NASA, the government's space agency has renamed a street in front of their headquarters, Hidden Figures Way. The agency has decided to showcase the legacy of Black women who played an integral part in advancing America's space race against the rest of the world, primarily Russia. It is time that Black women received the praise they deserve for their contributions. Their worked helped with the landing of Apollo 11 and many other early NASA accomplishments.
This renaming of the street came about due to a bill being introduced last year by Senators Bill Nelson, Ted Cruz, Ed Markey, and John Thune because they thought the agency should honor the "human computers" who made the agency what it is today. Cruz said, "For years, and then decades, and then centuries, when little girls and little boys come to see NASA, they're going to look up and see that sign, and they're going to say, 'Hidden Figures? What's that? What does that mean?' And that, in turn, is going to prompt a story about the unlimited human potential of all of us."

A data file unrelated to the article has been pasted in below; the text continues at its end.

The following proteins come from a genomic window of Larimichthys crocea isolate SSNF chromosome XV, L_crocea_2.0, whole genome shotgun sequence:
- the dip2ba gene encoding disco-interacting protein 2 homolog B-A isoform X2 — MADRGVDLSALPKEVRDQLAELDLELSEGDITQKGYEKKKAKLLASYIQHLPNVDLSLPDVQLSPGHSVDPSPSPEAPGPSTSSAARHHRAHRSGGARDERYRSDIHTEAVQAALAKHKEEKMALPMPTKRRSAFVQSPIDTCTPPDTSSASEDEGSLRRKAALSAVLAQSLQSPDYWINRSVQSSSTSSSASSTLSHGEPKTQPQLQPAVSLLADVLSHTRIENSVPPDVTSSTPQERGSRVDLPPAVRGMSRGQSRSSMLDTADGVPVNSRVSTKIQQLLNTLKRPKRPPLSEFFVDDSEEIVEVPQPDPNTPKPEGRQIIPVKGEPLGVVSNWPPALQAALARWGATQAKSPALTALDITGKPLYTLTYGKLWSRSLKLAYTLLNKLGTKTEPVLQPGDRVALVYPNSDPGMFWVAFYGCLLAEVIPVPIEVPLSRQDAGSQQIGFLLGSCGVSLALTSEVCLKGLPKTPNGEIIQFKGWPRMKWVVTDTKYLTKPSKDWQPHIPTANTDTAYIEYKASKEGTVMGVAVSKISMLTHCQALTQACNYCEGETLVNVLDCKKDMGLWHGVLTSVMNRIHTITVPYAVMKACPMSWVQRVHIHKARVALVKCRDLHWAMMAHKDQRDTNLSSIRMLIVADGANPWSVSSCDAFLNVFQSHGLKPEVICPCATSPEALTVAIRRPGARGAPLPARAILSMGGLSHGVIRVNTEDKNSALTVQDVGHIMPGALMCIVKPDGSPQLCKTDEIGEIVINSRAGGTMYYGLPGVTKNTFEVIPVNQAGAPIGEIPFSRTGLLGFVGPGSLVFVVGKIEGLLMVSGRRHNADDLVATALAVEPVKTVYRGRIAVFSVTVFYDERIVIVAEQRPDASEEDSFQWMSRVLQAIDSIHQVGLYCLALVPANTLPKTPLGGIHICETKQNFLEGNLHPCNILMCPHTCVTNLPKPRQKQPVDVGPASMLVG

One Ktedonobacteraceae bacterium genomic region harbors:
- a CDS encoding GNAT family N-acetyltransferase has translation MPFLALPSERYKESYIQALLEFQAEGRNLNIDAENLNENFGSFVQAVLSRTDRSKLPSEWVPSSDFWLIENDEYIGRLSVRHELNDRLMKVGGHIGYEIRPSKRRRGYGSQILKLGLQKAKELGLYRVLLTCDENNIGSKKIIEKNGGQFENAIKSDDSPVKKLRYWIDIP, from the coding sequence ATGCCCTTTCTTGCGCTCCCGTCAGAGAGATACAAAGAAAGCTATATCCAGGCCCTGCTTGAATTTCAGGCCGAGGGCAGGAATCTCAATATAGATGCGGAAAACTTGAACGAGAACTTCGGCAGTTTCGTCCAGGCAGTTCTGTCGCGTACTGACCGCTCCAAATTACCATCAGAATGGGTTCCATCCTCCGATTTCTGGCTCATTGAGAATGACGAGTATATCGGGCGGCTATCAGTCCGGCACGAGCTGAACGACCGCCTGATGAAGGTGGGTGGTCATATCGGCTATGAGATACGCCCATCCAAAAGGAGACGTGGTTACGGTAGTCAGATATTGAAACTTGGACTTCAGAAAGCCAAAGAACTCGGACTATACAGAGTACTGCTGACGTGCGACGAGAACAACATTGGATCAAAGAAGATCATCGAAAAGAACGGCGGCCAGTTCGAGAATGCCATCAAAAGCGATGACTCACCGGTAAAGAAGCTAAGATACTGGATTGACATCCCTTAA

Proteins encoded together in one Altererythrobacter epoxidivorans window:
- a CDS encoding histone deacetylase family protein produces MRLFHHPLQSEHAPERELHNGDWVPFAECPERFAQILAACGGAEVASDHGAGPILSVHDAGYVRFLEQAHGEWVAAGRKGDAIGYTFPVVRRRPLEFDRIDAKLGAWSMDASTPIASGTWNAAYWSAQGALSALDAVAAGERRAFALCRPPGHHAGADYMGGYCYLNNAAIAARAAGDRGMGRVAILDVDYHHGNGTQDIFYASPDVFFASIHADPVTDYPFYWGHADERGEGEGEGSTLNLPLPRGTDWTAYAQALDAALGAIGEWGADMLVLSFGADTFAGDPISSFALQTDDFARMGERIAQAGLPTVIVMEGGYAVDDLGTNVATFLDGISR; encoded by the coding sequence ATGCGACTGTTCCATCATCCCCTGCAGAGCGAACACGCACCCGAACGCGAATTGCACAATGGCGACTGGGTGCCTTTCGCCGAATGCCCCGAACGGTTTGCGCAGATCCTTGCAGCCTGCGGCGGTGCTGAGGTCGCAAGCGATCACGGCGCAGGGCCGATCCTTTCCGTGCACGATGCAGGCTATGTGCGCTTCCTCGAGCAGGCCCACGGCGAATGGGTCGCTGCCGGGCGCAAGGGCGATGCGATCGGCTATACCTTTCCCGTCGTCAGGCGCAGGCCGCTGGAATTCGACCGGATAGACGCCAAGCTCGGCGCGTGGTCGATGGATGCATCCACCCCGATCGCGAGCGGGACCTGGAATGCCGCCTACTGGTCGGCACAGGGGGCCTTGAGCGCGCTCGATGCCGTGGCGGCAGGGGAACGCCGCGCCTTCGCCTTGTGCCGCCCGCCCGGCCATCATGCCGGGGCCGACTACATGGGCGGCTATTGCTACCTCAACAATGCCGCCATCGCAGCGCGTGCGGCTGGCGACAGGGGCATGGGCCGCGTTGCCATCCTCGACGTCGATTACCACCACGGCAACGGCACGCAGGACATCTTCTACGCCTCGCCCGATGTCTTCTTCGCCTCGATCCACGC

Hidden Figures is the title given to the book and the movie praise the work done by Katherine Johnson, Dorothy Vaughan and Mary Jackson. At the unveiling of the sign in Washington, DC were the families of the women and also the author of the book, Margot Lee Shetterly.
Some of their contributions to the first landing include, Katherine Johnson calculating the trajectory Glen John needed to orbit the Earth, Mary Jackson was the only Black female aeronautical engineer during that time, a field dominated heavily by white men. Dorothy Vaughan managed a segregated computing group, being the agency's only Black manager.
Shetterly said, "Naming this street Hidden Figures Way serves to remind us, and everyone who comes here, of the standard that was set by these women, with their commitment to science and their embodiment of the values of equality, justice and humanity. But, let it also remind us of the Hidden Figures way, which is to open our eyes to [contributions] of the people around us so that their names, too, are the ones that we remember at the end of the story."
The chief administrator at NASA, Jim Bridenstine said, "Here we are, 50 years after the landing of the Apollo 11 moon lander, celebrating those figures who were, at the time, not celebrated."